Sanna Marin made history when, aged 34, she became the prime minister of Finland. Marin’s appointment may have shocked the world, but many in Finland saw her as the natural successor after former PM Antti Rinne resigned. “I want to build a society where every child can become anything,” Marin tweeted.
Marin recently came under fire from political rivals after a video showing Sanna and her friends dancing and drinking surfaced. Sanna acknowledged the clip as real and denied she did anything illegal at the private party:
“I myself have not used drugs, nor anything other than alcohol. Nor have I been in such a situation that I would have seen or known others [using drugs]. I was singing, partying… hugging my friends, doing totally legal things.”
Sanna’s alcoholic father split from her mother when Marin was young
Sanna Mirella Marin was born in Helsinki on 16th November 1985. The family faced financial troubles as her father, Lauri Marin, spent most of his money on alcohol.
Lauri’s alcoholism led to his separation from Sanna’s mother. Sanna was very young when her parents separated and didn’t develop a relationship with his father. Reports claim Mirella had a half-brother and half-sister from her paternal side.
Marin’s father passed away in July 2020; Sanna allegedly didn’t attend the funeral because she never considered Lauri her father. “I grew up without him, so I can say I don’t have a father,” Sanna told Vogue.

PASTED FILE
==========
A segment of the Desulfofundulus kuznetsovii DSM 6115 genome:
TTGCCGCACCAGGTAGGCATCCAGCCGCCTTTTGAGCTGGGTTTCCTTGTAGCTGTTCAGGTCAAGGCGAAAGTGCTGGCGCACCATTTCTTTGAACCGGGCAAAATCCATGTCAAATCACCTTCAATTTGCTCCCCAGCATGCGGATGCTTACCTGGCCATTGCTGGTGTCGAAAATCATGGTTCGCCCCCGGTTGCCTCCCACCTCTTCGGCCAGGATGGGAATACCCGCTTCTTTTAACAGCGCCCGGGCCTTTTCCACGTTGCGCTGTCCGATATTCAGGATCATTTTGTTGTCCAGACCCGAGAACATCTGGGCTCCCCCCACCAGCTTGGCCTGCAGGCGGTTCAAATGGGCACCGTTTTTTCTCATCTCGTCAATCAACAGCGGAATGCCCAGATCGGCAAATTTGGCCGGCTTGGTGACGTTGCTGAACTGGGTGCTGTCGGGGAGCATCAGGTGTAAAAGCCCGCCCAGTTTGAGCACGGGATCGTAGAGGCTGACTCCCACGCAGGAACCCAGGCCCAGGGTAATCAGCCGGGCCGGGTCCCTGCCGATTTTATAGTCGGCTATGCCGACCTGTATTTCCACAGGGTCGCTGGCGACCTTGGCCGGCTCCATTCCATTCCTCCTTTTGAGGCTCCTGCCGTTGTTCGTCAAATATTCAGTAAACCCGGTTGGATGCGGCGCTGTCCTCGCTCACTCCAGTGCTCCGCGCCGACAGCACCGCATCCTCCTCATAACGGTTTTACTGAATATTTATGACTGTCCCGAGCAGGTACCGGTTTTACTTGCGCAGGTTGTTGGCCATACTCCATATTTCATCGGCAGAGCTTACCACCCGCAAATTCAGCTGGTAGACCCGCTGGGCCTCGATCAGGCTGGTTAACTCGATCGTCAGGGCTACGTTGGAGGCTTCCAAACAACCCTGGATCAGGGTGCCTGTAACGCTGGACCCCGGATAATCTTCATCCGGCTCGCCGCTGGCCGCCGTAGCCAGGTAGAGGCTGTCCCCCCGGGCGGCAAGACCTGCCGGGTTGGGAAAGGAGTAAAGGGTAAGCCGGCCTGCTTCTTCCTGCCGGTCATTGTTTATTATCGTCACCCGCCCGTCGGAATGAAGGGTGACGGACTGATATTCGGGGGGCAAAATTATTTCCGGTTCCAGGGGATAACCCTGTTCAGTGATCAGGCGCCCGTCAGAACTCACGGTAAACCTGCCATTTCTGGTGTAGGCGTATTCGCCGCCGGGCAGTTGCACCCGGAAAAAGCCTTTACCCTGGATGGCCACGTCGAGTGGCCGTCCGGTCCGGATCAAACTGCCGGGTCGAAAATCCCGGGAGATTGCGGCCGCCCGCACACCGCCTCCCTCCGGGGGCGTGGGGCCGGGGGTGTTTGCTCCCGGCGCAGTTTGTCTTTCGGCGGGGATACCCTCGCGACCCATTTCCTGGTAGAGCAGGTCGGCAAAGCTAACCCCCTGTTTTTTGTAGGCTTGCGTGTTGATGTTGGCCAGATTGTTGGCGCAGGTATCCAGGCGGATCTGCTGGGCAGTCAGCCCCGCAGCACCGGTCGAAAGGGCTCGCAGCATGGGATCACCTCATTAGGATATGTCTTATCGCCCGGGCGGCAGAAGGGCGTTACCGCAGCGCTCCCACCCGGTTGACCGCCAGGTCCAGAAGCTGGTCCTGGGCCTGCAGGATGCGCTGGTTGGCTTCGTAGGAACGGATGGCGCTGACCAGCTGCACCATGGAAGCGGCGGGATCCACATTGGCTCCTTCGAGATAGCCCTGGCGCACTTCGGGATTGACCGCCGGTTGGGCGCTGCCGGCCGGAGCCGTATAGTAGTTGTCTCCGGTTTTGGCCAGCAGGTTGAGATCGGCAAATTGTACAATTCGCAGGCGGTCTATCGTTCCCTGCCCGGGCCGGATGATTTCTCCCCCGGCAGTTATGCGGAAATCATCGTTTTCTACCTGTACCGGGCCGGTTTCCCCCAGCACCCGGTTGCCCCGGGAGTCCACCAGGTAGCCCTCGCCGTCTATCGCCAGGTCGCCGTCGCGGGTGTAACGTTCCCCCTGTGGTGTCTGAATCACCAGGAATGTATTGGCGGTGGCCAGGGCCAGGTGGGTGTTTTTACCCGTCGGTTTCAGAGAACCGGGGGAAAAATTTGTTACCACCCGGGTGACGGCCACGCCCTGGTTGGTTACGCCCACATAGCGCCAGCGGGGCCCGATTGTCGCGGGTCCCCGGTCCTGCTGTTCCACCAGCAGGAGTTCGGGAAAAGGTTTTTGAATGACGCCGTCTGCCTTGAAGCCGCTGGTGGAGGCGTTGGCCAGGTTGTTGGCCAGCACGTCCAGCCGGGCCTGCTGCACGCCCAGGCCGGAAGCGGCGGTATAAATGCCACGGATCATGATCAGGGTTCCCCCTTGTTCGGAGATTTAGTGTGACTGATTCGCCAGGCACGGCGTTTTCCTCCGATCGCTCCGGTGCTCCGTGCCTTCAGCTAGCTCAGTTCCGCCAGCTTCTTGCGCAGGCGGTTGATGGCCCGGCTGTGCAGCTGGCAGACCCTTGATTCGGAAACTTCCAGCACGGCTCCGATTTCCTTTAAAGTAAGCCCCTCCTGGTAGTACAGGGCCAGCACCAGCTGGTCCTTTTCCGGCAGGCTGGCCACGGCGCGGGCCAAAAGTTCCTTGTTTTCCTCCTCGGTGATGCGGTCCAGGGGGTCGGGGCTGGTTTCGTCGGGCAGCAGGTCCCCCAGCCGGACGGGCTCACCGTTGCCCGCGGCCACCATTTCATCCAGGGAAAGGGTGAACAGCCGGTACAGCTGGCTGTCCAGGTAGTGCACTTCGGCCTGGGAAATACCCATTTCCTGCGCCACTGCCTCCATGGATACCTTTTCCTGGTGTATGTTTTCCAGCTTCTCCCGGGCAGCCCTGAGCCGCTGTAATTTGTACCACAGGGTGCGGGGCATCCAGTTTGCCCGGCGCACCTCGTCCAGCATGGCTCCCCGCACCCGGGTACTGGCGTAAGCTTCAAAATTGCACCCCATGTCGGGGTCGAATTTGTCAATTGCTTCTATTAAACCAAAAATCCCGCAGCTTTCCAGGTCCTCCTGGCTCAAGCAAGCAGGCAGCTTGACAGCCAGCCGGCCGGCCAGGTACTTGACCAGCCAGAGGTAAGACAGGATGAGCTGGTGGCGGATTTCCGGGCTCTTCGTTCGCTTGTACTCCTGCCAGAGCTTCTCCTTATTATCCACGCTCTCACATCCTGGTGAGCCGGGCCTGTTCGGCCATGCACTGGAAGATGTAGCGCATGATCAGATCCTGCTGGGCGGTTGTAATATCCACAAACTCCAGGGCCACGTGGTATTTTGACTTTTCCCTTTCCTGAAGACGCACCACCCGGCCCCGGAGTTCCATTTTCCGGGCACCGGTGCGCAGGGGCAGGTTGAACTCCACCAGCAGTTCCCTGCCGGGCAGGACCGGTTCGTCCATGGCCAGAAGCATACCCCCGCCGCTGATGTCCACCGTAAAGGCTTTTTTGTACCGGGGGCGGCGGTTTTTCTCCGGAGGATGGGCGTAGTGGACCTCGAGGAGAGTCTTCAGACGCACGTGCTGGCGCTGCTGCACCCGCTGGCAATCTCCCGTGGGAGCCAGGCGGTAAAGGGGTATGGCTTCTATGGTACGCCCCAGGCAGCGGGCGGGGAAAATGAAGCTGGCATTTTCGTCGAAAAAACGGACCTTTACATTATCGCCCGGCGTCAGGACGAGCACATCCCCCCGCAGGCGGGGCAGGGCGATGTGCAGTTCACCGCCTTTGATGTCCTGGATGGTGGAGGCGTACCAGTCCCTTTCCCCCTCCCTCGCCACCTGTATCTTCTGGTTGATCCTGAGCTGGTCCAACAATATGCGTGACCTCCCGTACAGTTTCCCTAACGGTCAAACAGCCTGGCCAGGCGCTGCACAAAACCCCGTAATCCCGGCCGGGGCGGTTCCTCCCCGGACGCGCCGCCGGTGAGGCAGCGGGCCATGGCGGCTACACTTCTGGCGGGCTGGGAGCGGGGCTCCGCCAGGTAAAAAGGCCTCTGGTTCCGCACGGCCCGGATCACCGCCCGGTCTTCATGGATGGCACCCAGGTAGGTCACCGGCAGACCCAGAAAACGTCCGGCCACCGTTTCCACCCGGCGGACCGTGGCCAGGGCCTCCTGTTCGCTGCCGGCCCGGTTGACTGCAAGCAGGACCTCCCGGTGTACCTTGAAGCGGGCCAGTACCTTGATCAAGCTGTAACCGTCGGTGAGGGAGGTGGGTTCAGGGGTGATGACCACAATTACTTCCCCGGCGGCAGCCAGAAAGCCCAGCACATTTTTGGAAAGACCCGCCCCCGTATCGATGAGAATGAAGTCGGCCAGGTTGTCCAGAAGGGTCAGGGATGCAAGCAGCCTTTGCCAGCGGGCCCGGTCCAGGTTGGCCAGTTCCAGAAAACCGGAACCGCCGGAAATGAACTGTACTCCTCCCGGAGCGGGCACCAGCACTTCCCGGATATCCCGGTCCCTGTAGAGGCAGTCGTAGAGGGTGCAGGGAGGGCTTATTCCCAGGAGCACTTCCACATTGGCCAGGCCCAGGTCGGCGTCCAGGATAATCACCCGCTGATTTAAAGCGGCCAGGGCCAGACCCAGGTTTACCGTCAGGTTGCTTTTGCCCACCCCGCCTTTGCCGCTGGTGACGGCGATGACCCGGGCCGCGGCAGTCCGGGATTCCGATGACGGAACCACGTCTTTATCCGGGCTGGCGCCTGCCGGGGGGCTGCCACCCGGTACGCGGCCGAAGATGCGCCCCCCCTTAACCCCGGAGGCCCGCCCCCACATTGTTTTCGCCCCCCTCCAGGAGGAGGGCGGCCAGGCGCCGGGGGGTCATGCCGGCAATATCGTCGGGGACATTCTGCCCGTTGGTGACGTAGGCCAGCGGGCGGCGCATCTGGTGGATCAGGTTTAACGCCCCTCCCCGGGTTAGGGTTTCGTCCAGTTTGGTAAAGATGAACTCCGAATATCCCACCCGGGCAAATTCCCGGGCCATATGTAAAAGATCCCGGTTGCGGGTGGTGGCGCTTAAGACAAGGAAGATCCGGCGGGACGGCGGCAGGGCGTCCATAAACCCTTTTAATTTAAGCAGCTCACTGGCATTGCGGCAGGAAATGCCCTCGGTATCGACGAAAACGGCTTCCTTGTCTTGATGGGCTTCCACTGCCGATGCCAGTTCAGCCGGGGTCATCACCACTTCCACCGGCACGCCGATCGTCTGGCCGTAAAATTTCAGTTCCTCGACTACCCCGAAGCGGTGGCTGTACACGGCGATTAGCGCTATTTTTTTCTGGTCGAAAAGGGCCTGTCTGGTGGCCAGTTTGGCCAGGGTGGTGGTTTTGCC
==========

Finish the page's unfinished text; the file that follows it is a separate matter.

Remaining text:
Marin was raised by her mom and her mom’s female partner
Marin was raised in Tampere, Finland, by her mom and her mom’s female partner. Lesbian relationships weren’t as acceptable back then as they are now, making Marin feel isolated as she couldn’t talk openly about her family.
“That was something that couldn’t be discussed,” Marin told Finnish magazine Me Naiset. “It is only now in the 21st century that the debate about rainbow families has begun to be fairly open.”
Money was tight in Sanna’s household, forcing her to get jobs at a bakery and as a magazine distributor for pocket money. Sanna overcame the challenges, becoming the first person in her family to graduate high school and join university.
“Her goal has always been to reach the top,” Johanna Loukaskorpi, a Finnish politician, told Politico. “ She has been given many opportunities, but she has always risen to the challenge.”
After her appointment as PM, Marin reiterated her commitment to promoting diversity and equality. She told the Helsingin Sanomat daily:
“Without the strong Finnish welfare state and its education system, I would not have had the opportunities to succeed in my career. Growing up in a rainbow family, it is obvious that I value both equality and human rights.”